The amount of blood expelled from the left ventricle compared with the total volume of blood filling the ventricle is referred to as the stroke volume and is a measure of the ejection fraction of cardiac output. Typically around 65%, this amount is reduced in certain types of heart disease.


If a woman’s heart rate is 80 beats per minute (bpm), then that means her heart contracts almost 5000 times per hour and more than 100,000 beats per day, every day, for a lifetime. Truly an amazing amount of work is accomplished by an individual’s body without a bit of conscious thought!






The Cardiac Cycle


Systemic and pulmonary circulations occur as a result of a series of coordinated, rhythmic pulsations, called contractions and relaxations, of the heart muscle. The normal rate of these pulsations in humans is 60 to 100 beats per minute (BPM) and is noted as a patient’s heart rate. Fig. 10-7 illustrates various pulse points, places where heart rate can be measured in the body. Blood pressure (BP) is the resulting force of blood against the arteries. The contractive phase is systole (SIS toh lee), and the relaxation phase is diastole (dye AS toh lee). Blood pressure is recorded in millimeters of mercury (Hg) as a fraction representing the systolic pressure over the diastolic pressure. Optimum blood pressure is a systolic reading less than 120 and a diastolic reading less than 80. This is written as 120/80. Normal blood pressure is represented by a range. See the table below for blood pressure guidelines.





The cues for the timing of the heartbeat come from the electrical pathways in the muscle tissue of the heart (Fig. 10-8). The heartbeat begins in the right atrium in the tissue referred to as the sinoatrial (sin oh A tree ul) (SA) node, also called the natural pacemaker of the heart. The initial electrical signal causes the atria to undergo electrical changes that signal contraction. This electrical signal is sent to the atrioventricular (a tree oh ven TRICK yoo lur) (AV) node, which is located at the base of the right atrium proximal to the interatrial septum. From the AV node, the signal travels next to the bundle of His (also called the atrioventricular bundle). This bundle, a band of specialized cardiac muscle fibers, is in the interatrial septum, and its right and left bundle branches transmit the impulse to the Purkinje (poor KIN jee) fibers in the right and left ventricles. Once the Purkinje fibers receive stimulation, they cause the ventricles to undergo electrical changes that signal contraction to force blood out to the pulmonary arteries and the aorta. If the electrical activity is normal, it is referred to as a normal sinus rhythm (NSR) or heart rate. Any deviation of this electronic signaling may lead to an arrhythmia (ah RITH mee ah), an abnormal heart rhythm that compromises an individual’s cardiovascular functioning by pumping too much or too little blood during that segment of the cardiac cycle.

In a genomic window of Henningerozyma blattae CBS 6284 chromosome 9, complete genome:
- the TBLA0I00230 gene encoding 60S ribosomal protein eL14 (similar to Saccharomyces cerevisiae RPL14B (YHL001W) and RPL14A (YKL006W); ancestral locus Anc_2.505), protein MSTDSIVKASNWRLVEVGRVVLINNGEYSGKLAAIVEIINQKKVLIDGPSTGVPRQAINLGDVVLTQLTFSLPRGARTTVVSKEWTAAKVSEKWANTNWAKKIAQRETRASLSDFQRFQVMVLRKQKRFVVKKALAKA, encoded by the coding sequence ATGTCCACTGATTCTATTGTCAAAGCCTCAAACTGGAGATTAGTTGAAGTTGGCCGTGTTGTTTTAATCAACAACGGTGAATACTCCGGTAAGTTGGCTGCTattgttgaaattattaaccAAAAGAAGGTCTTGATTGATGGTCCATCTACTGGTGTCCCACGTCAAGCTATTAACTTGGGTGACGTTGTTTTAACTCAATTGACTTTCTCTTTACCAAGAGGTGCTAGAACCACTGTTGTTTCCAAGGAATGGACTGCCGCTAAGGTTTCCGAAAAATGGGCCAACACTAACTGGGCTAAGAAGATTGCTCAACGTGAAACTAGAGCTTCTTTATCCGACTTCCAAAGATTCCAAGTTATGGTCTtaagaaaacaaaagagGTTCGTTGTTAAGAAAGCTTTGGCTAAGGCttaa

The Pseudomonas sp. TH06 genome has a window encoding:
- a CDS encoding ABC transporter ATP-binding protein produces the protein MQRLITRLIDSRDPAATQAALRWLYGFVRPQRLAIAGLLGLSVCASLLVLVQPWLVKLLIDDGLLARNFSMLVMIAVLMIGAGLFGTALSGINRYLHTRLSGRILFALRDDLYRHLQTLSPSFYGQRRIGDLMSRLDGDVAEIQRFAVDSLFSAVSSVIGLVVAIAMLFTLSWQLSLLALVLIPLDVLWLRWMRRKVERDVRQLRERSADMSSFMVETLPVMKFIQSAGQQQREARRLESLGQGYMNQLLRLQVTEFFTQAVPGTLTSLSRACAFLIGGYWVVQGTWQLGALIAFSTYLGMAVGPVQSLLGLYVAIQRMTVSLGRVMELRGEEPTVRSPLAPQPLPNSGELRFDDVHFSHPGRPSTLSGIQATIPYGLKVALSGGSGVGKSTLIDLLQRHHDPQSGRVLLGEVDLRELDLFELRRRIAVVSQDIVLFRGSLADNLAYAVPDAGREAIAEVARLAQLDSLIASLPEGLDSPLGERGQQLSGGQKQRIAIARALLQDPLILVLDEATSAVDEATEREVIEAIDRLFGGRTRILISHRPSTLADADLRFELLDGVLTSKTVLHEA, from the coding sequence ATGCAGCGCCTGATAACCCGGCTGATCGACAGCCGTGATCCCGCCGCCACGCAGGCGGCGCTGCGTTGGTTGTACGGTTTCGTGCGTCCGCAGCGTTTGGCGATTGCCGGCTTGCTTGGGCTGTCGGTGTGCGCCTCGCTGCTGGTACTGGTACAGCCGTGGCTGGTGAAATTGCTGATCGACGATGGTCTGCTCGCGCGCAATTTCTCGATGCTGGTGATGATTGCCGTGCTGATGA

image Exercise 5: Imaging Report


Fill in the correct answer in the following questions using the report provided above.







Pathology



Terms Related to Cardiac Signs and Symptoms



























































































































Term Word Origin Definition